This year, a special additional to the museum has been made. A digital recreation of Gandhiji's heartbeat, using ECGs from his medical records. Using headphones, one can actually listen to the heartbeat of Gandhiji. After the telephones with his voice, this is another deeply personal experience.


Video Tour: National Gandhi Museum! 150th Birth Anniversary Special-heartbeat-gandhi.jpg


We also visit the Charkha room, a narrow corridor with hundreds of big and small charkhas lined up along the walls on the right, and the Director's words for background. He explains the importance of having 'technology in the hands of the common people'.

Video Tour: National Gandhi Museum! 150th Birth Anniversary Special-charkha.jpg


We then go over to the other side. Where we see a lot to do with Gandhiji's assassination, and what followed thereafter. At this point, it's important to note that there were others in the museum, and this place was especially silent. I saw people lost, staring at the objects and photographs on display. At the end of this room is kept the MOST IMPORTANT of all items in the display - clothes worn by Gandhiji on the day of his murder. Blood stained upper cloth and loincloth.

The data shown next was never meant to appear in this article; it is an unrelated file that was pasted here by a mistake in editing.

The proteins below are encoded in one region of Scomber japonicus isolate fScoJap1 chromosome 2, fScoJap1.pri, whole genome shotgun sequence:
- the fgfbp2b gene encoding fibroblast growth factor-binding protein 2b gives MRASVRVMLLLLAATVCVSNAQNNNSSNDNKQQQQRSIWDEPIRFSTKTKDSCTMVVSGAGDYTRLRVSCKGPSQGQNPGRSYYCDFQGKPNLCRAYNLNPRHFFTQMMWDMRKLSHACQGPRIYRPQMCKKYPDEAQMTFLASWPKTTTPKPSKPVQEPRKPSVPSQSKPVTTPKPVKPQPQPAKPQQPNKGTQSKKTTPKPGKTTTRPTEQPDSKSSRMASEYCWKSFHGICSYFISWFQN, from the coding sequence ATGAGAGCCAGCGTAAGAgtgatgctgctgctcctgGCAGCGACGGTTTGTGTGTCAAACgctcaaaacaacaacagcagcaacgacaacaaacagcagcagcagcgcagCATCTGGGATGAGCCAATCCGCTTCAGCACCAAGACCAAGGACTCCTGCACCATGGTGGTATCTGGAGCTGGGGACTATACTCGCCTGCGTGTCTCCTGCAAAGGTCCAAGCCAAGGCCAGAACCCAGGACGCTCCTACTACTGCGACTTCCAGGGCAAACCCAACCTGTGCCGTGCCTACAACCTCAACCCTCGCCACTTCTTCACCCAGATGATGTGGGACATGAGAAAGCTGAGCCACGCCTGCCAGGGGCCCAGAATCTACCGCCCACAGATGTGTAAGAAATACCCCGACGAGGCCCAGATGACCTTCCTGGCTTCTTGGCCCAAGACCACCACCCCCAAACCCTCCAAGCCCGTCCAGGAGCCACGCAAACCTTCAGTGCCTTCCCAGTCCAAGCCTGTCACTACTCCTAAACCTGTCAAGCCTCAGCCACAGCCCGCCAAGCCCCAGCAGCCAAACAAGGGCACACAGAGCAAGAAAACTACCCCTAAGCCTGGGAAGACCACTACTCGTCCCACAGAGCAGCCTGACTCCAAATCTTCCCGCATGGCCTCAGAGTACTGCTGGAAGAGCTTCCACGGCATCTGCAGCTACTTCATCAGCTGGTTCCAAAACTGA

Video Tour: National Gandhi Museum! 150th Birth Anniversary Special-clothes.jpg


On the way out, we see all the curiously interesting details - some of which I was completely unaware of. We see the corner dedicated to the items given by the Chinese - I was unaware of the impact Gandhiji had had on China. There are also stamps made by various countries across the world.

There is an art section where a lot of work made by artists from all over the world is displayed. Of particular interest is a work on canvas made by artist Mr. Badal - there is no paint used. It is made with his own blood.


Video Tour: National Gandhi Museum! 150th Birth Anniversary Special-badals-painting.jpg